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[M/MX/T-series] OSPF SNMP trap throttling mechanism

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Article ID: KB23854 KB Last Updated: 17 May 2012Version: 2.0
Summary:
In the current implement of Junos, there is a throttling mechanism, which limits the number of OSPF SNMP traps being send out in the a fixed period of time for the same OSPF instance. With this implementation, the following scenarios can be considered as expected Junos behavior:

  • Limited OSPF SNMP trapping sending out on the same event:

    For example:

    a physical interface configures with multiple sub-interfaces and these sub-interfaces are in the same OSPF instance. If the physical interface link goes down, some of the sub-interface's OSPF traps may not be recorded to SNMP.

  • Missing OSPF SNMP trapping on different events:

    For example:

    When multiple ospfTxRetransmit traps for the same OSPF instance are sent out in the same time interval, certain OSPF traps may not be recorded to SNMP.

  • OspfNbrStateChange consecutively recorded the same state:

    According to the definition, The OspfNbrStateChange trap is reported only when there is a change in the state of a non- virtual OSPF neighbor. OspfNbrStateChange should not consecutively record the same event:

  • For example:

    for the same OSPF neighbor, the OspfNbrStatechange trap consecutively recorded the ospfNbrState field as Full State (8) or Down (1).

Symptoms:
In the current Junos implementation:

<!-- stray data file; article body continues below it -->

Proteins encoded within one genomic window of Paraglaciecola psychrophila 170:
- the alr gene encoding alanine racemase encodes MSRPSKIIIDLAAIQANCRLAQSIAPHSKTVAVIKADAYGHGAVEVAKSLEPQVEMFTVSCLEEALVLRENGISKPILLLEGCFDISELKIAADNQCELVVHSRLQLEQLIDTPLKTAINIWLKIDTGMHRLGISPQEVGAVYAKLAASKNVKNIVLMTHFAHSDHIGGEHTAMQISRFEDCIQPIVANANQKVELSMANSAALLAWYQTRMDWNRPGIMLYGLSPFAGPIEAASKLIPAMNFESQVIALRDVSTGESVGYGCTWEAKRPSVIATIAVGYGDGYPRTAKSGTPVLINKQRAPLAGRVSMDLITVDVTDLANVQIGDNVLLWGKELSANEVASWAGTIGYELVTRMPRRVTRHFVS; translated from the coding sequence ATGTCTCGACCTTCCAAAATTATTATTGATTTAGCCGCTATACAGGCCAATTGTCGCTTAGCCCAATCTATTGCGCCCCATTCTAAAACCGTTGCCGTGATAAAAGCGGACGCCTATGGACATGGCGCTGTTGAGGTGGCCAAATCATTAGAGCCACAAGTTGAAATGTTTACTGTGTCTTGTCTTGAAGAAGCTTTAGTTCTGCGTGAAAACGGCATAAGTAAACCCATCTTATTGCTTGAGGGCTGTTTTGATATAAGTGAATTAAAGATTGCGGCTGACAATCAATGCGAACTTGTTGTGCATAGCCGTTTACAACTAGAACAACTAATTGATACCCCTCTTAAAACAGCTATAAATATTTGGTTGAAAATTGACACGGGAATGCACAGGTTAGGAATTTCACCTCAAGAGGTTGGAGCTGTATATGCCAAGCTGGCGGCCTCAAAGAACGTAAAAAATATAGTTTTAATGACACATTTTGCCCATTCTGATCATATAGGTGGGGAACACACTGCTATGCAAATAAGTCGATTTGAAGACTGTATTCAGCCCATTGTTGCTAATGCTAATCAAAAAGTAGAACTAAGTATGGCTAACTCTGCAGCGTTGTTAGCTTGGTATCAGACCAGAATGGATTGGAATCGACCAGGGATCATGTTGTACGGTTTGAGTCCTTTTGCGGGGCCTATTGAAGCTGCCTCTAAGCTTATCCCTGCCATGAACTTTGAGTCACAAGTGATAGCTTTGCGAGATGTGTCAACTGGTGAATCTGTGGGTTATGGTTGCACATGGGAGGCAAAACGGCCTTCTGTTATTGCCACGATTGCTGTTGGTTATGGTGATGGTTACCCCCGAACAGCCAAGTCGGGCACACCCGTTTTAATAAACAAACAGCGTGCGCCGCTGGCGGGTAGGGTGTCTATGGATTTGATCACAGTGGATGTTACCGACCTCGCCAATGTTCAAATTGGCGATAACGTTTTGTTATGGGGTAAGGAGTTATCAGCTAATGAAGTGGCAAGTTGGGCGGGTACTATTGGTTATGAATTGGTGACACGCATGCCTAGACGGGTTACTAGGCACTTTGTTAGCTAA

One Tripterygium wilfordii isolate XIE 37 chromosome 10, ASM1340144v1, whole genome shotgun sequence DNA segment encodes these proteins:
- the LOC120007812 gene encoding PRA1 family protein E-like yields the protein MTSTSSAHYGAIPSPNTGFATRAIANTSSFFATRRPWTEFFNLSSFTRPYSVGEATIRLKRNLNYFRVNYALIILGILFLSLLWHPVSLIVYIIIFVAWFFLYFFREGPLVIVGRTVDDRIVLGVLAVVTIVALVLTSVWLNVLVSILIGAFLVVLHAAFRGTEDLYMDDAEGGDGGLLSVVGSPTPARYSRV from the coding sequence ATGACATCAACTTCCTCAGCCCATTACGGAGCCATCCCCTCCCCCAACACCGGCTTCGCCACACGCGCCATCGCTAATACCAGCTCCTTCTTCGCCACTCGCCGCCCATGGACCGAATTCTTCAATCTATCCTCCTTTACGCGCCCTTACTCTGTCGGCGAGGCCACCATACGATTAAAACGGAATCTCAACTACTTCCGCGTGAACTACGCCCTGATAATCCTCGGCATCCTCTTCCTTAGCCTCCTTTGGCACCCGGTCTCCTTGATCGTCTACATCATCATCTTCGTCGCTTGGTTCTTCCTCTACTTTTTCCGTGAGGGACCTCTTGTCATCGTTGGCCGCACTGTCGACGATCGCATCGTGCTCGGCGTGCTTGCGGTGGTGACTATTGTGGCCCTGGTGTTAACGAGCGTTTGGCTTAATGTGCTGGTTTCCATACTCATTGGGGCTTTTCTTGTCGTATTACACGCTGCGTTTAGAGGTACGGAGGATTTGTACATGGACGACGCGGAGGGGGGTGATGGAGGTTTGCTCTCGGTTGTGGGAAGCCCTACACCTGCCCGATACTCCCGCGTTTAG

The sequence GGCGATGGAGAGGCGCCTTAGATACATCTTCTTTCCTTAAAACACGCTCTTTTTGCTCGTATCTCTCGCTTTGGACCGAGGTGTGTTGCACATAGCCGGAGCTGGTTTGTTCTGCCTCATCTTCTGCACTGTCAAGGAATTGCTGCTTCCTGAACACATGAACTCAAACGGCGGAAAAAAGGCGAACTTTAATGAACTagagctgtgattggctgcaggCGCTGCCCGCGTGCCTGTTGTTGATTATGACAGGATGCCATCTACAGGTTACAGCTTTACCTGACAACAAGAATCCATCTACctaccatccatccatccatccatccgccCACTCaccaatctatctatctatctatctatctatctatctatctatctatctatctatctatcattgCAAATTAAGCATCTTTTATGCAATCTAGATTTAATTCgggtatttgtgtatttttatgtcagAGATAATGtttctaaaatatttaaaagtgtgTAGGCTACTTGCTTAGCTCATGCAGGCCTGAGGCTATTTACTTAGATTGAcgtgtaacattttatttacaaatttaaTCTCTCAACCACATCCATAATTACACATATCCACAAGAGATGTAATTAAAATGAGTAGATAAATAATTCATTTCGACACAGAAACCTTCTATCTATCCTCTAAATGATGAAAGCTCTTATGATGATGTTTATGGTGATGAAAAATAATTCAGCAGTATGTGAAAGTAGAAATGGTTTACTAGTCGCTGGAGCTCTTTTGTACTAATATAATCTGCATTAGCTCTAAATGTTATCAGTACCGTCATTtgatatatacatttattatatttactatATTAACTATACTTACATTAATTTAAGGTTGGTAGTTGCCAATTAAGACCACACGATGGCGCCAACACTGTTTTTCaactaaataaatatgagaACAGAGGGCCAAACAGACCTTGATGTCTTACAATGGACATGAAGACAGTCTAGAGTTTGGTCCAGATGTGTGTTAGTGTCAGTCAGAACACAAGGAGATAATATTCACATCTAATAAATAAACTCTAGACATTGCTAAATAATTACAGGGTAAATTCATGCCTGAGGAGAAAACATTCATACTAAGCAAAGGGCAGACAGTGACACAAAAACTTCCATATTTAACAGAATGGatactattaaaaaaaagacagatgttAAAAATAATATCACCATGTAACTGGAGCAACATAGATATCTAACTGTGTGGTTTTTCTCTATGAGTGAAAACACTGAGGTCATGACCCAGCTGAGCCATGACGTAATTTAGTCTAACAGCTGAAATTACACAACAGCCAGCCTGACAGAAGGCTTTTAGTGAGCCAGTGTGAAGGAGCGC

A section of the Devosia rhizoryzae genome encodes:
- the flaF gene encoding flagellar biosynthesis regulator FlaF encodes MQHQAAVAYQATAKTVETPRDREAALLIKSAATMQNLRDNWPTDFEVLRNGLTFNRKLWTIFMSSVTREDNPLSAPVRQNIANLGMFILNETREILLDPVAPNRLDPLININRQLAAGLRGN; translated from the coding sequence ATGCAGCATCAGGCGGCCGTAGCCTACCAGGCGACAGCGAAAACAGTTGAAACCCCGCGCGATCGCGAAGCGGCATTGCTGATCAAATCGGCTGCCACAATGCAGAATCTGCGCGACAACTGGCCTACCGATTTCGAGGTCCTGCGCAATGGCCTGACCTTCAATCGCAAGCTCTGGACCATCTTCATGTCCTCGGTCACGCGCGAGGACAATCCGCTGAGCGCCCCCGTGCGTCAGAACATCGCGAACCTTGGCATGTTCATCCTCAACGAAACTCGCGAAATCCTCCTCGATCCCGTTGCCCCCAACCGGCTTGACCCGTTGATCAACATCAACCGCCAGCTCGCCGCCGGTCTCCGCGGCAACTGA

• After the first OSPF trap is sent out, a maximum of 5 additional traps in a window of 5 seconds (per OSPF instance) will be recorded to SNMP (a total of 6 traps in 5 seconds).

  • After the first 6 traps, subsequent OSPF traps for the same OSPF instance will not forward to SNMP, until the 5-seconds timer expires. 

  • There are no logs recorded in syslog, SNMP traceoption, or OSPF traceoption for the traps that get suppressed by the throttling mechanism.
Cause:
Why did the Junos OS choose this behavior?

As per RFC1850, section 4.4, the recommendation for Throttling Traps is to have 7 traps with a window time of 10 seconds:

"4.4. Throttling Traps

The mechanism for throttling the traps is similar to the mechanism explained in RFC 1224 [11], section 5. The basic idea is that there is a sliding window in seconds and an upper bound on the number of traps that may be generated within this window. Unlike RFC 1224, traps are not sent to inform the network manager that the throttling
mechanism has kicked in.

A single window should be used to throttle all OSPF traps types except for the ospfLsdbOverflow and the ospfLsdbApproachingOverflow trap which should not be throttled. For example, if the window time is 3, the upper bound is 3 and the events that would cause trap types 1,3,5 and 7 occur within a 3 second period, the type 7 trap should not be generated.

Appropriate values are 7 traps with a window time of 10 seconds.
"
Solution:
If you notice missing OSPF traps in the network, perform the following procedure:

  1. Identify which OSPF trap is missing, how often it is missing, and the first time it occurred.

  2. Enable both OSPF and SNMP traceoption with flag all. 

  3. Confirm that OSPF traceoption recorded the event.

  4. Review the SNMP traceoption and counts the number of OSPF traps, which occurred within the previous 5 seconds, prior to the missing OSPF trap.

To confirm the results, contact JTAC.

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